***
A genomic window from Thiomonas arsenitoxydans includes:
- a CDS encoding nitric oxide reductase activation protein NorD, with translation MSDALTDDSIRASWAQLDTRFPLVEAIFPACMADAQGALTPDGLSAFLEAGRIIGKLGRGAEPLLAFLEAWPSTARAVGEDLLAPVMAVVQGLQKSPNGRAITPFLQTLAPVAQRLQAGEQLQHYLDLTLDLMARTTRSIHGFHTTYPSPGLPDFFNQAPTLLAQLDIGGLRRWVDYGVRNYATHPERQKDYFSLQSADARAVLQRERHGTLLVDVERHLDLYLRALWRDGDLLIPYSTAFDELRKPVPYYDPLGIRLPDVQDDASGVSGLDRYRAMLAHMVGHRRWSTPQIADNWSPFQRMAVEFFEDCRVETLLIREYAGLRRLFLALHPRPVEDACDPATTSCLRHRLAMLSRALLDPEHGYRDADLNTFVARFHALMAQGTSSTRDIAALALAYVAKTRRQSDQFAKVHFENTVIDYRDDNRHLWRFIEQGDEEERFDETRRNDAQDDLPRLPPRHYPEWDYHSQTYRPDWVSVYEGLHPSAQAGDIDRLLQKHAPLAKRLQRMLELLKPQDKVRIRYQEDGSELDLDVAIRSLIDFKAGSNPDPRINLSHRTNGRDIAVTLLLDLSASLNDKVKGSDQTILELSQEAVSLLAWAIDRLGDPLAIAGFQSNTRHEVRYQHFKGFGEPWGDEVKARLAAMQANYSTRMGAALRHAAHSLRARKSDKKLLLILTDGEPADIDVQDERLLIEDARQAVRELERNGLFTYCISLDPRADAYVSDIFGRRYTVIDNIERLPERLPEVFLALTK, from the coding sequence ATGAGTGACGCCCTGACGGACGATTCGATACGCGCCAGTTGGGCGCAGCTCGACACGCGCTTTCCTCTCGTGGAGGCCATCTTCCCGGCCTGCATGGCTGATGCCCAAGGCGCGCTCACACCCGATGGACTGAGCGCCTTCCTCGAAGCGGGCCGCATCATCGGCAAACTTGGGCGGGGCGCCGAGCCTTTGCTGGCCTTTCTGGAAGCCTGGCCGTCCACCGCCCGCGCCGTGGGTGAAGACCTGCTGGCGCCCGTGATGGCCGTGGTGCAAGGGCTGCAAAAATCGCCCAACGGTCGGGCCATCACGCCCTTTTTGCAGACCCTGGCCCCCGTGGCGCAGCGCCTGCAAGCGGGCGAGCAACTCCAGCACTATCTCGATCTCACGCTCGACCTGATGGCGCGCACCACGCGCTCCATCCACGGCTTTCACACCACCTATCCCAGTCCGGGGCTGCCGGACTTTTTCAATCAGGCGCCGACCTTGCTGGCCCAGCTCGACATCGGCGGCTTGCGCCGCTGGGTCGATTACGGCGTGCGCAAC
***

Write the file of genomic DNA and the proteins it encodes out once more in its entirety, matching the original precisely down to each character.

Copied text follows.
A genomic window from Thiomonas arsenitoxydans includes:
- a CDS encoding nitric oxide reductase activation protein NorD, with translation MSDALTDDSIRASWAQLDTRFPLVEAIFPACMADAQGALTPDGLSAFLEAGRIIGKLGRGAEPLLAFLEAWPSTARAVGEDLLAPVMAVVQGLQKSPNGRAITPFLQTLAPVAQRLQAGEQLQHYLDLTLDLMARTTRSIHGFHTTYPSPGLPDFFNQAPTLLAQLDIGGLRRWVDYGVRNYATHPERQKDYFSLQSADARAVLQRERHGTLLVDVERHLDLYLRALWRDGDLLIPYSTAFDELRKPVPYYDPLGIRLPDVQDDASGVSGLDRYRAMLAHMVGHRRWSTPQIADNWSPFQRMAVEFFEDCRVETLLIREYAGLRRLFLALHPRPVEDACDPATTSCLRHRLAMLSRALLDPEHGYRDADLNTFVARFHALMAQGTSSTRDIAALALAYVAKTRRQSDQFAKVHFENTVIDYRDDNRHLWRFIEQGDEEERFDETRRNDAQDDLPRLPPRHYPEWDYHSQTYRPDWVSVYEGLHPSAQAGDIDRLLQKHAPLAKRLQRMLELLKPQDKVRIRYQEDGSELDLDVAIRSLIDFKAGSNPDPRINLSHRTNGRDIAVTLLLDLSASLNDKVKGSDQTILELSQEAVSLLAWAIDRLGDPLAIAGFQSNTRHEVRYQHFKGFGEPWGDEVKARLAAMQANYSTRMGAALRHAAHSLRARKSDKKLLLILTDGEPADIDVQDERLLIEDARQAVRELERNGLFTYCISLDPRADAYVSDIFGRRYTVIDNIERLPERLPEVFLALTK, from the coding sequence ATGAGTGACGCCCTGACGGACGATTCGATACGCGCCAGTTGGGCGCAGCTCGACACGCGCTTTCCTCTCGTGGAGGCCATCTTCCCGGCCTGCATGGCTGATGCCCAAGGCGCGCTCACACCCGATGGACTGAGCGCCTTCCTCGAAGCGGGCCGCATCATCGGCAAACTTGGGCGGGGCGCCGAGCCTTTGCTGGCCTTTCTGGAAGCCTGGCCGTCCACCGCCCGCGCCGTGGGTGAAGACCTGCTGGCGCCCGTGATGGCCGTGGTGCAAGGGCTGCAAAAATCGCCCAACGGTCGGGCCATCACGCCCTTTTTGCAGACCCTGGCCCCCGTGGCGCAGCGCCTGCAAGCGGGCGAGCAACTCCAGCACTATCTCGATCTCACGCTCGACCTGATGGCGCGCACCACGCGCTCCATCCACGGCTTTCACACCACCTATCCCAGTCCGGGGCTGCCGGACTTTTTCAATCAGGCGCCGACCTTGCTGGCCCAGCTCGACATCGGCGGCTTGCGCCGCTGGGTCGATTACGGCGTGCGCAAC